iPad app helps mariners save endangered right whales


iPad app helps mariners save endangered right whales

Lindsey Hoshaw, Contributor

I cover green technology

Green Tech

4/06/2012 @ 11:51AM |120 views

Once considered the “right” whale to kill, these marine mammals are gaining protection from an unlikely source: a free iPad app.

Whale Alert tells mariners if they’ve entered a seasonal or temporary management area to prevent ships from striking the animals. The app, which also works on the iPhone, shows a coastal map of Massachusetts and a blinking yellow circle where a whale has been sighted.

Right whales, which live along North America’s east coast from Nova Scotia to Florida, are the most endangered whale species with only about 400 left in the North Atlantic and 60 left in the North Pacific, according to the Oregon State University Marine Mammal Institute and the International Fund for Animal Welfare.

Once popular among whalers for their high blubber content, they’ve been protected since 1931 but boat operators often don’t see the whales, which swim just below the surface.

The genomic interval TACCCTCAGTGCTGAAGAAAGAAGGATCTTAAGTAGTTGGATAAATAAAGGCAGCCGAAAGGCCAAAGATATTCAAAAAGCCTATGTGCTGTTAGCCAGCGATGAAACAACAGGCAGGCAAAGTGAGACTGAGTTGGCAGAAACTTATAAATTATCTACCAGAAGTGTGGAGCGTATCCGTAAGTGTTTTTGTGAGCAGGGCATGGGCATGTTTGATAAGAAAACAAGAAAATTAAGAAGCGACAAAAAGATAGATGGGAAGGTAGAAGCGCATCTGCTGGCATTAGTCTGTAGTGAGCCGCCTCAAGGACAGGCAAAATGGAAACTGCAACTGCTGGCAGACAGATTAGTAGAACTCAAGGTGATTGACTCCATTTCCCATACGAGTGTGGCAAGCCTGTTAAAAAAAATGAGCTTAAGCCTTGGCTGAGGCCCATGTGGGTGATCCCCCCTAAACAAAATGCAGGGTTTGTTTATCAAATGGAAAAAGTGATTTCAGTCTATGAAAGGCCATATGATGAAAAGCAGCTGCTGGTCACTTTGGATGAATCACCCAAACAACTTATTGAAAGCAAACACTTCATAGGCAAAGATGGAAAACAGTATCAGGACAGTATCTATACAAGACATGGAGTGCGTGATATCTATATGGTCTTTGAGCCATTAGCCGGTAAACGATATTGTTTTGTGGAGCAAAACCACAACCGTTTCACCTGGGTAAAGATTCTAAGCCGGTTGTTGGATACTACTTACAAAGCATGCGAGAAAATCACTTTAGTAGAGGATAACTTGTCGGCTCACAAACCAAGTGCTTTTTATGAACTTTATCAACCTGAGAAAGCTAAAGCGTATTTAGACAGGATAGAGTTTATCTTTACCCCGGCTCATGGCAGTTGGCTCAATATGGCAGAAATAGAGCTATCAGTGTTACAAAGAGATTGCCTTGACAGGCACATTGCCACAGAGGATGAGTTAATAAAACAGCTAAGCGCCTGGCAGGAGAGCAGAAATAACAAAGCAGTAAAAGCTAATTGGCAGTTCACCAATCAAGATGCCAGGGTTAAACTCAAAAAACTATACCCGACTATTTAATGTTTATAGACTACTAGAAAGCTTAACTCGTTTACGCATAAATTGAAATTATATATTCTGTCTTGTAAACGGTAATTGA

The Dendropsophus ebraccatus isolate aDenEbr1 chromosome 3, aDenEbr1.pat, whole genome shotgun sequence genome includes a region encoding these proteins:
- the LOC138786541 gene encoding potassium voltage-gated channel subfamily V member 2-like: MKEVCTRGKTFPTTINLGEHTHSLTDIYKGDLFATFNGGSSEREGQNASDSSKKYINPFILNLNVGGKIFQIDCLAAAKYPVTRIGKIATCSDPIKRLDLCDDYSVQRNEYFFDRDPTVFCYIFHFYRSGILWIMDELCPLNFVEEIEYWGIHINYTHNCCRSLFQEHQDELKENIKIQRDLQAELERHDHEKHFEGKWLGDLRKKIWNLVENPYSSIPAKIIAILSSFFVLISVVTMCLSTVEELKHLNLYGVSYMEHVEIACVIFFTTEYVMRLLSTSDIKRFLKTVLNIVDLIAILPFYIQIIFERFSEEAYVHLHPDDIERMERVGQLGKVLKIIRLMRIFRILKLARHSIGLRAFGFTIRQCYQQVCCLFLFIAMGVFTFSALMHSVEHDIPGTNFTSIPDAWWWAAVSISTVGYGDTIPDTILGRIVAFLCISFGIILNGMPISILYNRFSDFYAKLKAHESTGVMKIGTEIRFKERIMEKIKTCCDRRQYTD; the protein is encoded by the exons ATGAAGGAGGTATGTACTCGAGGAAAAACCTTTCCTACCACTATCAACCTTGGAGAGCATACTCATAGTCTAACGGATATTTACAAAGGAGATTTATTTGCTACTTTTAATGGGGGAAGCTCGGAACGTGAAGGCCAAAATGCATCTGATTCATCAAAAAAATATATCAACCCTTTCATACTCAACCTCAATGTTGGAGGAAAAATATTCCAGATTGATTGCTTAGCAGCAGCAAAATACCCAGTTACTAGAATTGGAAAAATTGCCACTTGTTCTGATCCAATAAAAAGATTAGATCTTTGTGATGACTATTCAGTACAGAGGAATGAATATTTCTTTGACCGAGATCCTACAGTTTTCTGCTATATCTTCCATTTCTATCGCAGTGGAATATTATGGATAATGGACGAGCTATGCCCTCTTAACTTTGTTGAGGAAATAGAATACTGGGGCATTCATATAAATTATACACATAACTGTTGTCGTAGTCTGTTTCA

A female right whale and her calf. Photo courtesy of NOAA

“This technology allows right whales to contribute to their own conservation,” said Patrick Ramage, director of the International Fund for Animal Welfare’s Global Whale Program. “Prior to the iPad app, captains were essentially operating blind.”

Before Whale Alert, mariners could get faxes or emails from the National Oceanic and Atmospheric Association or receive broadcasts from the United States Coast Guard but the information was sporadic and unorganized.

The app works by relaying information from acoustic buoys in Boston Harbor. The buoys pick up whale noises then wirelessly send the information to NOAA headquarters in Maryland where the data is compared to overhead sightings from monitoring planes.

A lighthouse in Truro, Massachusetts receives the information from NOAA, sends it to Boston Harbor, and then boat operators receive the data through Whale Alert in nearly real time.

“Right whales face a daily threat but …”



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